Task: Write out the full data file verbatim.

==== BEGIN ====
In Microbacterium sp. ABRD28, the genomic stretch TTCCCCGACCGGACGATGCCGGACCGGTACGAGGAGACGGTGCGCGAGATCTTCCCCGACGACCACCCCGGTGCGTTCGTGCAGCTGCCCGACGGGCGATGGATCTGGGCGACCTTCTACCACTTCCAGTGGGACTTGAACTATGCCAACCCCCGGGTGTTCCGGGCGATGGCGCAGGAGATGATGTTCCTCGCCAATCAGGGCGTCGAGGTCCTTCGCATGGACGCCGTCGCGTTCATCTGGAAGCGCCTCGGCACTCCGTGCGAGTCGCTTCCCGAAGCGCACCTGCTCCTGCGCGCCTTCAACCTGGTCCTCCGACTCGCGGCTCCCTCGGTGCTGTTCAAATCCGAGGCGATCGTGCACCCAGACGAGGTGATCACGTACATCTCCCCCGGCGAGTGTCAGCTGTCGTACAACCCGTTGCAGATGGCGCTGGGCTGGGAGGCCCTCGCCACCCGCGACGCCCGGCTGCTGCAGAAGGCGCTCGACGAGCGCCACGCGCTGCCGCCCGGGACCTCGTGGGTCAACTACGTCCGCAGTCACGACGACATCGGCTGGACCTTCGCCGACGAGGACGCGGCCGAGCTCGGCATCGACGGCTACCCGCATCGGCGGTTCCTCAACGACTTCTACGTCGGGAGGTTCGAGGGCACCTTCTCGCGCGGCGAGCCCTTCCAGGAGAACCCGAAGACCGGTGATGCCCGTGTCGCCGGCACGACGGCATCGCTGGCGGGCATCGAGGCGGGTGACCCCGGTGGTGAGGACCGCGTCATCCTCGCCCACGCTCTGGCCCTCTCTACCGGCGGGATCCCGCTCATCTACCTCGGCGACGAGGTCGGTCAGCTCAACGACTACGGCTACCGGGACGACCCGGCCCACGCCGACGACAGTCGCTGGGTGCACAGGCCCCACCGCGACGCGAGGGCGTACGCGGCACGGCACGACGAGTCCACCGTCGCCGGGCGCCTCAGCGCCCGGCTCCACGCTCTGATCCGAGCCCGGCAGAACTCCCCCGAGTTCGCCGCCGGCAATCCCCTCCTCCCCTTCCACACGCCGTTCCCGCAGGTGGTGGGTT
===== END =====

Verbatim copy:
In Microbacterium sp. ABRD28, the genomic stretch TTCCCCGACCGGACGATGCCGGACCGGTACGAGGAGACGGTGCGCGAGATCTTCCCCGACGACCACCCCGGTGCGTTCGTGCAGCTGCCCGACGGGCGATGGATCTGGGCGACCTTCTACCACTTCCAGTGGGACTTGAACTATGCCAACCCCCGGGTGTTCCGGGCGATGGCGCAGGAGATGATGTTCCTCGCCAATCAGGGCGTCGAGGTCCTTCGCATGGACGCCGTCGCGTTCATCTGGAAGCGCCTCGGCACTCCGTGCGAGTCGCTTCCCGAAGCGCACCTGCTCCTGCGCGCCTTCAACCTGGTCCTCCGACTCGCGGCTCCCTCGGTGCTGTTCAAATCCGAGGCGATCGTGCACCCAGACGAGGTGATCACGTACATCTCCCCCGGCGAGTGTCAGCTGTCGTACAACCCGTTGCAGATGGCGCTGGGCTGGGAGGCCCTCGCCACCCGCGACGCCCGGCTGCTGCAGAAGGCGCTCGACGAGCGCCACGCGCTGCCGCCCGGGACCTCGTGGGTCAACTACGTCCGCAGTCACGACGACATCGGCTGGACCTTCGCCGACGAGGACGCGGCCGAGCTCGGCATCGACGGCTACCCGCATCGGCGGTTCCTCAACGACTTCTACGTCGGGAGGTTCGAGGGCACCTTCTCGCGCGGCGAGCCCTTCCAGGAGAACCCGAAGACCGGTGATGCCCGTGTCGCCGGCACGACGGCATCGCTGGCGGGCATCGAGGCGGGTGACCCCGGTGGTGAGGACCGCGTCATCCTCGCCCACGCTCTGGCCCTCTCTACCGGCGGGATCCCGCTCATCTACCTCGGCGACGAGGTCGGTCAGCTCAACGACTACGGCTACCGGGACGACCCGGCCCACGCCGACGACAGTCGCTGGGTGCACAGGCCCCACCGCGACGCGAGGGCGTACGCGGCACGGCACGACGAGTCCACCGTCGCCGGGCGCCTCAGCGCCCGGCTCCACGCTCTGATCCGAGCCCGGCAGAACTCCCCCGAGTTCGCCGCCGGCAATCCCCTCCTCCCCTTCCACACGCCGTTCCCGCAGGTGGTGGGTT